Risks of AI

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As artificial intelligence has evolved, concerns have also increased regarding the risks posed by its technological advance, especially around recruitment.

Over the past 12 months, humankind has been racing against the machines to combat the existential threat of artificial intelligence (AI). In May came the clarion call from eminent global scientists and experts in the form of the Statement on AI Risk which said: “Mitigating the risk of extinction from AI should be a global priority alongside other societal-scale risks such as pandemics and nuclear war.”

The Centre for AI Safety in the US said it can sometimes be difficult to voice concerns about some of advanced AI’s most severe risks and the “succinct statement” aims to overcome this obstacle and open up discussion. It certainly achieved its aim.

In the final quarter of 2023, President Biden issued the Executive Order on Safe, Secure and Trustworthy Artificial Intelligence, which the White House said represents the “the most significant actions ever taken by any government to advance the field of AI safety”. In the European Union (EU), after three days of “marathon” talks, the Council presidency and the European Parliament’s negotiators reached a provisional agreement on the proposal on harmonised rules on AI. It describes its AI act as a flagship legislative initiative with the potential to foster the development and uptake of safe and trustworthy AI across the EU’s single market by both private and public actors.

Meanwhile in the UK, Prime Minister Rishi Sunak hosted the two-day summit on AI safety at Bletchley Park, which was attended by 150 representatives from around the world. It also established the AI Safety Institute, tasked with testing the emerging types of AI before and after they are released. And led by GCHQ’s National Cyber Security Centre, the UK has also published what it claims are the first global guidelines to ensure the secure development of AI technology. Agencies from 18 countries, including the US, have confirmed they will endorse and co-seal the new guidelines.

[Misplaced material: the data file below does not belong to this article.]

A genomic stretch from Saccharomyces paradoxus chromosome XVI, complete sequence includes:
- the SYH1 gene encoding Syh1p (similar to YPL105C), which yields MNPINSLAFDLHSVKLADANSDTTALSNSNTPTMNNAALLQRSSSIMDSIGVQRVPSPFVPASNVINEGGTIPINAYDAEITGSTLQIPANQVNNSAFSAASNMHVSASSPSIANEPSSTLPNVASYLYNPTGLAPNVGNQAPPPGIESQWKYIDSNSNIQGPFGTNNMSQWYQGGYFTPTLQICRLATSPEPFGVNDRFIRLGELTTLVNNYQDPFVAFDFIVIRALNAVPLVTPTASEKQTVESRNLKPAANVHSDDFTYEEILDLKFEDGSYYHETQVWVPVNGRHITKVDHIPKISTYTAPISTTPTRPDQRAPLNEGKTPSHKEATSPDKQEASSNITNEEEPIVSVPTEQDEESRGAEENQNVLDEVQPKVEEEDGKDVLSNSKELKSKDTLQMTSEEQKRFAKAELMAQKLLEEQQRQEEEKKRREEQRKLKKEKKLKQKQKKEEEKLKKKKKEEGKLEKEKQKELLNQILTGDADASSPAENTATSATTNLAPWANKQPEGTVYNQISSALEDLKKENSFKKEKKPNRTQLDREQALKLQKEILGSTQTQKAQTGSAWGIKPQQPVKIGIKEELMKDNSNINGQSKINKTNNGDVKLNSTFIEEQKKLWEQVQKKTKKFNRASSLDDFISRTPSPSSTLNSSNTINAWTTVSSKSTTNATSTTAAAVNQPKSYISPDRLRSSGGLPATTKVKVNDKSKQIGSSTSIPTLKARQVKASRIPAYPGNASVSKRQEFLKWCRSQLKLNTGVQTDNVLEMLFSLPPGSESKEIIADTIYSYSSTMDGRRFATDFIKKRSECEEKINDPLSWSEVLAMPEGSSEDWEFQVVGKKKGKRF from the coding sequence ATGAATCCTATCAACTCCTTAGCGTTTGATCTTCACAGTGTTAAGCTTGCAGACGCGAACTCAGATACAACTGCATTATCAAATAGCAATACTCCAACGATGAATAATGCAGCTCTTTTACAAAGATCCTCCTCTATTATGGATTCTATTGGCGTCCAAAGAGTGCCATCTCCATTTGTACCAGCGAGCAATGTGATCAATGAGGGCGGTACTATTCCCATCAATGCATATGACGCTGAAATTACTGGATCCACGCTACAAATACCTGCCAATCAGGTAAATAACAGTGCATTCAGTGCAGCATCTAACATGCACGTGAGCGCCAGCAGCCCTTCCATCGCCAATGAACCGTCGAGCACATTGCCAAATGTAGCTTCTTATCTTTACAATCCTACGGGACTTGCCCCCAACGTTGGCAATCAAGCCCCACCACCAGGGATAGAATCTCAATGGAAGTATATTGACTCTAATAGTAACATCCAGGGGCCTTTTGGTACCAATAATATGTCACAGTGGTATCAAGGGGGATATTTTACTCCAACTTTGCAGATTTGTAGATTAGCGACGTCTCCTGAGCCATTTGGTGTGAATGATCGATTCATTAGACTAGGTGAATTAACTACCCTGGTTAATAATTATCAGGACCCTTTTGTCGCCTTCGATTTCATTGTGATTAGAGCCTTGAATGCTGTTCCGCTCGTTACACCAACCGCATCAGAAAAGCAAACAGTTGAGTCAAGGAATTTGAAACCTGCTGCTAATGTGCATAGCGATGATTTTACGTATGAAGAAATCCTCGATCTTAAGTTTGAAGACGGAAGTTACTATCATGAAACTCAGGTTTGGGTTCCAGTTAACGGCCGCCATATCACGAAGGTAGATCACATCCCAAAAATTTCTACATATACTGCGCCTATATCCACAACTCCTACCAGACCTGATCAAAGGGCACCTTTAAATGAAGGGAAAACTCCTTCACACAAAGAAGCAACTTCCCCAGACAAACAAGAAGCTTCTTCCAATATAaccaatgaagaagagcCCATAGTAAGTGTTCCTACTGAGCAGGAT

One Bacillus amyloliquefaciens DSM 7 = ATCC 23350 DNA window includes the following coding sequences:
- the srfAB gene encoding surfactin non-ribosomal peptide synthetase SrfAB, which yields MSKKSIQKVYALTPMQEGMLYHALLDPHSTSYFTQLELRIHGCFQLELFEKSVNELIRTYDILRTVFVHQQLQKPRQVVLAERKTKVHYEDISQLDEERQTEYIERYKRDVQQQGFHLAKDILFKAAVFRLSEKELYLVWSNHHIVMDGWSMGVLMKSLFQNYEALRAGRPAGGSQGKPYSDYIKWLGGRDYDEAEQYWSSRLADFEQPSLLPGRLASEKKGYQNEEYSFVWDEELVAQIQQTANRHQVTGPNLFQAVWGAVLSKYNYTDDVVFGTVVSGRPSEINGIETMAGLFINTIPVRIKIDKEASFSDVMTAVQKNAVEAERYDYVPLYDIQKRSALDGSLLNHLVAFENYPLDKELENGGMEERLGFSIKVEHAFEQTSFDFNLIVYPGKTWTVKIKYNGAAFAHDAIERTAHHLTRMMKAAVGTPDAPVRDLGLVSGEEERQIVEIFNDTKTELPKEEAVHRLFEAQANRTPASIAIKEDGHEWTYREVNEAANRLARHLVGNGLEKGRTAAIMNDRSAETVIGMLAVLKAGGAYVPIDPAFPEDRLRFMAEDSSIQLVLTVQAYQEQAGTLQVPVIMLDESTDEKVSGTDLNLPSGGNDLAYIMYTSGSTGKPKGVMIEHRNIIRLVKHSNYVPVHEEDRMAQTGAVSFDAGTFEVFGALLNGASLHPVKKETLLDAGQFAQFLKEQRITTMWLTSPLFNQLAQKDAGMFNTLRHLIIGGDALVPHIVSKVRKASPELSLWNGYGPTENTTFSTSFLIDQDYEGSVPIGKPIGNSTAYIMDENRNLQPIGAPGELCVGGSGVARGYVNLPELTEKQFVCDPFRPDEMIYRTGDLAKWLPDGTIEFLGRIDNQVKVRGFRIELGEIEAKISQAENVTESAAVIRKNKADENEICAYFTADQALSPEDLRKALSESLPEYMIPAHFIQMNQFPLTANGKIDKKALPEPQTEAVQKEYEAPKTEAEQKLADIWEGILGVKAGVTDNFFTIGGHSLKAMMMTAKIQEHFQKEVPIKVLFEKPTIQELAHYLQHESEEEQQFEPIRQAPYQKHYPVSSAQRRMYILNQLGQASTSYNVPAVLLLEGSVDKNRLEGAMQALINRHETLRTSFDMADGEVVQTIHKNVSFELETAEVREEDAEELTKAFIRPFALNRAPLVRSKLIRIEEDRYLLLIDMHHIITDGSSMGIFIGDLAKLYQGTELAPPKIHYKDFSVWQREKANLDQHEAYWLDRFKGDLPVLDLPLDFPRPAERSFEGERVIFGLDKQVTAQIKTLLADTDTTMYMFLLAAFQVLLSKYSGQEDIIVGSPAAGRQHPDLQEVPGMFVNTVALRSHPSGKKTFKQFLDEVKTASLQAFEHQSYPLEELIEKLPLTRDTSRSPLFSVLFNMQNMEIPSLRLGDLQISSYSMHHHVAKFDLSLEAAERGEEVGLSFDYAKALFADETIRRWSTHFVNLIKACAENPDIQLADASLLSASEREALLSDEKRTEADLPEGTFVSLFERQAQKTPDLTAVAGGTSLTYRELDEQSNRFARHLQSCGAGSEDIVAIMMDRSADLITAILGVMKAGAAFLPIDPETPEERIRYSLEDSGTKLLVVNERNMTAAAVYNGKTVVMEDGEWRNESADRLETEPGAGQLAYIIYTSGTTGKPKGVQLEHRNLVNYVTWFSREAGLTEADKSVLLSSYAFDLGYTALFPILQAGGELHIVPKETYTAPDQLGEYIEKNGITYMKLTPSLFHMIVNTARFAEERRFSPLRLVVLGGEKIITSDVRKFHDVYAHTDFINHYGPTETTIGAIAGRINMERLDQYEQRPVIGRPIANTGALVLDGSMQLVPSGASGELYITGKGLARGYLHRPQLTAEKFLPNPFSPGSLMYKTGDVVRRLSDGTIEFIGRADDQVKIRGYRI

So: what does this flourish of activity mean for recruiters and employers?

In the US directive, President Biden directed actions in a number of relevant areas, including addressing job displacement, labour standards, workplace health and data collection. The directive says that principles and best practices in this area will benefit workers by providing guidance to prevent employers from “undercompensating workers”, “evaluating job applications unfairly” and “impinging on workers’ ability to organise”.

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Regulations and AI

The EU AI act takes a “risk-based” approach and the higher the risk, “the stricter the rules”. Work will continue at a technical level to finalise the detail of new regulations but the provisional agreement provides for increased transparency regarding the use of “high-risk AI systems”. In its Regulatory framework proposal on AI, AI systems identified as high-risk include AI technology used in:

  • high-risk AI systems are educational or vocational training, that may determine the access to education and professional course of someone’s life (for example, scoring of exams)
  • employment, management of workers and access to self-employment (eg. CV-sorting software for recruitment procedures).

Ahead of the regulations’ finalisation, agencies and employers should, in any case, be ensuring due diligence when it comes to implementing any systems that utilise AI and machine learning.

Hayfa Mohdzaini, senior research adviser for data, technology and AI at the Chartered Institute for Personnel and Development (CIPD), said summaries from the UK AI summit roundtables were “high-level”, and recruitment and HR “didn’t appear to be the focus of discussions”. However, she added, she welcomed the international co-operation it brought.